High Anxiety


Photo by Ryan Ready

It’s easy to assume that the intellectual advantages of gifted students give them an easier life, but it seems that each advantage also has an unexpected dark side. One of those side-effects is increased anxiety.

Dr. Dan Peters was the guest for last week’s #gtchat chat about anxiety. I’ve seen Dan speak on the topic before, and I own his book, so I made it a point to be there for the chat.

A Recipe For Anxiety

We know that gifted kids’ brains pick up on details that others miss.

[There is] abundant available evidence that gifted children show enhanced sensory activation and awareness. Gifted brains are essentially “hyper-sensitive”… Eide & Eide, Brains on Fire

The obvious benefit of this sensitivity is that students learn faster, since they pick up on so much more.

But it can also work against the gifted, turning them into anxious worriers. This sensitivity means that gifted kids experience stressful events more vividly than others. A more vivid experience means the memory of those events will be more vivid. And, of course, gifted kids’ impressive memories mean that they’ll remember the event for longer than we’d expect.

Not only are the initial impressions especially strong, but also the later recollections are often unusually intense… Eide & Eide, Brains on Fire

The anxiety can spread like a virus.

Now add in gifted kids’ powerful imaginations and their ability to connect the seemingly unconnected, and you have some insight into how gifted students become intense worriers. Their own brains transform a bad experience into something far worse, and then connect it to other situations. The anxiety can spread like a virus.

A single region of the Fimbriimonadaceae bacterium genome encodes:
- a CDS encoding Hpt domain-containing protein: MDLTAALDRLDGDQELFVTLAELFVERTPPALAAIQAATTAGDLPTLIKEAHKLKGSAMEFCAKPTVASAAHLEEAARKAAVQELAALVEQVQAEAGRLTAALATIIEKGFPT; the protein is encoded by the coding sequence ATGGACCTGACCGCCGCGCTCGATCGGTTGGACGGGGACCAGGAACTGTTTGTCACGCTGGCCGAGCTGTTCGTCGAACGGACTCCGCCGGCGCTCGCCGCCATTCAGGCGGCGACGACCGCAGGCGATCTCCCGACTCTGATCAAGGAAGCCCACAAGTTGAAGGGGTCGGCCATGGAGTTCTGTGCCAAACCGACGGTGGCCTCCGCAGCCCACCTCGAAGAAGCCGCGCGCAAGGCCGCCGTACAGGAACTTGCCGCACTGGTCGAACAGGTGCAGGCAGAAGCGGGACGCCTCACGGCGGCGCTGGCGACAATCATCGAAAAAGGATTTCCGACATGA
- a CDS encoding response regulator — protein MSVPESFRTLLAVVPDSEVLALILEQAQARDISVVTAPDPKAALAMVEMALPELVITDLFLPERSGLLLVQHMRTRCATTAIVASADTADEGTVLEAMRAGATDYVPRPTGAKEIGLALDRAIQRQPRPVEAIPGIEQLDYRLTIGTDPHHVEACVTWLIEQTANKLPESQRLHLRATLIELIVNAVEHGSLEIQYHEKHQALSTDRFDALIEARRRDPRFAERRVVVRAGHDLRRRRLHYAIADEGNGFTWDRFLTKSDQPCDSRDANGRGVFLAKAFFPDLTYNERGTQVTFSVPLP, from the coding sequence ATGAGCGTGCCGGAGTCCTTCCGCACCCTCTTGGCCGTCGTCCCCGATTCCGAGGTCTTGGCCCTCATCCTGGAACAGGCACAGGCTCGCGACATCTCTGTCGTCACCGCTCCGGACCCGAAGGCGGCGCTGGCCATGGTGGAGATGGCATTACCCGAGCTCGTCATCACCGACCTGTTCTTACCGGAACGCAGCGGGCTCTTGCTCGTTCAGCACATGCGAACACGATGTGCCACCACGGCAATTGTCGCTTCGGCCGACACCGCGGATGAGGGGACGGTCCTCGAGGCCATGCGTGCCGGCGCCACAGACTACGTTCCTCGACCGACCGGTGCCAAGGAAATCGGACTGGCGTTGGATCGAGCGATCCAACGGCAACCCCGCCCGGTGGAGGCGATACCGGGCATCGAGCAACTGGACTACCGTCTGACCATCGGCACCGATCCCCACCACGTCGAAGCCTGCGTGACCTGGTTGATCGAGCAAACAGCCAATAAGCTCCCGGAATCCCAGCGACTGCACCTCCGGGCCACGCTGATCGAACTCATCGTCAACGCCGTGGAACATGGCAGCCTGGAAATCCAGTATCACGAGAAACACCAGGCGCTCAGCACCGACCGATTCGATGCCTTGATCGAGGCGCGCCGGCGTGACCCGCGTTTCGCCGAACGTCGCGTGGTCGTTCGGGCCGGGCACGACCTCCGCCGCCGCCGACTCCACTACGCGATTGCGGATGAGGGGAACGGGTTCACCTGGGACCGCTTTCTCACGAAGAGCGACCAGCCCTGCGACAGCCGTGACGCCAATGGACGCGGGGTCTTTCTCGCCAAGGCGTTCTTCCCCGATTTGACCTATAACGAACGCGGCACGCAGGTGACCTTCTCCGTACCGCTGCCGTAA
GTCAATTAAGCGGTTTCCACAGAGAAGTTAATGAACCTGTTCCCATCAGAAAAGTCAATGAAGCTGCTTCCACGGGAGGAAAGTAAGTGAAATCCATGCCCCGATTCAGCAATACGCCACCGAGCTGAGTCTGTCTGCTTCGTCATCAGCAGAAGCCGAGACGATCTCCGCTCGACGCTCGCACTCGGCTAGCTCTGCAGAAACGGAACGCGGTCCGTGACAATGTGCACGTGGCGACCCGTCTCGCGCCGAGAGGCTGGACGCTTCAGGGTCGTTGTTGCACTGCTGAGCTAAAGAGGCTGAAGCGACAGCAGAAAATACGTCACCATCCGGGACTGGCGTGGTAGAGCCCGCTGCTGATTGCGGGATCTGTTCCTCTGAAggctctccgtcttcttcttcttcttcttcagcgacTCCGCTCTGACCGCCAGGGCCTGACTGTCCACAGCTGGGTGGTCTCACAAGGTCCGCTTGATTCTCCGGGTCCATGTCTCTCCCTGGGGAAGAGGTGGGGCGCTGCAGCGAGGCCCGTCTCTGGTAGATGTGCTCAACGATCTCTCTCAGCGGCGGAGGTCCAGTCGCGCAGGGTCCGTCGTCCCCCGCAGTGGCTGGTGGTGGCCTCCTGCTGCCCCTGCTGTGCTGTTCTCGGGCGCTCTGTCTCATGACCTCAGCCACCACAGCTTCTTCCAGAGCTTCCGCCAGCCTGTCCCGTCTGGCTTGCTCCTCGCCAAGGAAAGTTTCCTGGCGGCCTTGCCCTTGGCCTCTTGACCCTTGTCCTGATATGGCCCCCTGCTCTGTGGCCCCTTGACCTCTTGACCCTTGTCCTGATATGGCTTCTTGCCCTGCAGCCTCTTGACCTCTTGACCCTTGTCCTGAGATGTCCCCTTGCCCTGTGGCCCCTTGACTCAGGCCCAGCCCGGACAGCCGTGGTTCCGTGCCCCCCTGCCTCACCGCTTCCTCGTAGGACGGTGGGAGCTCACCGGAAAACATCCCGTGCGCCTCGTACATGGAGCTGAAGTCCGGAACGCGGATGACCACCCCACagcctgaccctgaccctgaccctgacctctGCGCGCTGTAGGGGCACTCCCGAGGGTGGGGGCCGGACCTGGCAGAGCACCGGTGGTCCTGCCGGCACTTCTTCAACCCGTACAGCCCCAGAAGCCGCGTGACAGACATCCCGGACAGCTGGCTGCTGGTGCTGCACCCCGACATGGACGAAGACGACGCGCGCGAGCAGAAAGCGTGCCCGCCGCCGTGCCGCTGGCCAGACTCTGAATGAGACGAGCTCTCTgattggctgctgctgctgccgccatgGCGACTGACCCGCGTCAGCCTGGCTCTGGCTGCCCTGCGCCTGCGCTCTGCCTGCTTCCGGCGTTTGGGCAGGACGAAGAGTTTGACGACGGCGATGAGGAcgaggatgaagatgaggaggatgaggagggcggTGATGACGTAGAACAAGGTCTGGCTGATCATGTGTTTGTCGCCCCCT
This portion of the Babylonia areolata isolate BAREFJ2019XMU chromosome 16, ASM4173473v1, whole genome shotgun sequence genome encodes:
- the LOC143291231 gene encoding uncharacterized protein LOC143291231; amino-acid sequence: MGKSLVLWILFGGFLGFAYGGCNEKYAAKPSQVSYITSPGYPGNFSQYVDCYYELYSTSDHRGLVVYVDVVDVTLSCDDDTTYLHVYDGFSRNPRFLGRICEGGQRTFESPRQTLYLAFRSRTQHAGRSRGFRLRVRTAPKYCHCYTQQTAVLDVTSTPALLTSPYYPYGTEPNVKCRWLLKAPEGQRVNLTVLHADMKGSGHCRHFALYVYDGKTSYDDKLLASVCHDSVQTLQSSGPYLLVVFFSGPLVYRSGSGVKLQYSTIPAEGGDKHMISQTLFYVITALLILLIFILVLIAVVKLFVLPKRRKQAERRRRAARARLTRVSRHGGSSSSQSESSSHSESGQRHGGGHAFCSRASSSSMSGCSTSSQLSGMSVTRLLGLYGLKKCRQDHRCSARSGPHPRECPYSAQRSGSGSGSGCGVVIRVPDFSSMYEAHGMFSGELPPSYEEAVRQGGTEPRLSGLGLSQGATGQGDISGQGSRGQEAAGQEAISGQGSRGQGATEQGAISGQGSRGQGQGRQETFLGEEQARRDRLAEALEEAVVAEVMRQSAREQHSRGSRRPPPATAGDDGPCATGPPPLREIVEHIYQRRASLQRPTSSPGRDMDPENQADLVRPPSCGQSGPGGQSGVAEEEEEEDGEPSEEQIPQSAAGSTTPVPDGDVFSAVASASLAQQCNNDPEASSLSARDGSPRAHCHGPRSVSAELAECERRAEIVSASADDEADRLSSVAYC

Sharing Our Fears

This is something kids should know about!

I sure wish I knew about it when I was younger. When I was in the classroom, I shared several stories with my students about how my brain likes to work against me and puff problems up beyond their natural size:

  • As a kid, I wouldn’t go down the big slides at water parks. I was afraid my skin would get caught in a seam as I slid down.
  • My blood pressure readings are always too high, because my anxiety rises as the strap constricts my arm. I’m afraid that I’ll lose circulation to my hand.
  • The news once showed a roller coaster that was stuck high up on the track. A cherry-picker came to save the passengers. So my fear of tall rides isn’t that they will crash, but that they will get stuck and I’ll have to climb into a wobbly construction vehicle.

Kids laugh, of course, but they also are quick to recognize similar fears in their own lives. Some are eager to talk about one, and often others will say, “me too!”

There’s something to discussing these over-inflated fears. It turns them from debilitating to simply silly. Of course, not all (or even most) students will feel comfortable talking about these fears, but just hearing that they’re not alone can be valuable.

Sometimes, we just have to tell our brains who’s boss.

And remind kids that these fears can take many forms: fear of physical danger, social situations, or even disappointing others. The pattern is that we take an outcome that has a tiny chance of happening, and turn it into a certainty.

But, if we let our brains turn “worst-case” into “very-likely,” we’ll eventually avoid all situations because of what might happen.

Sometimes, we just have to tell our brains who’s boss.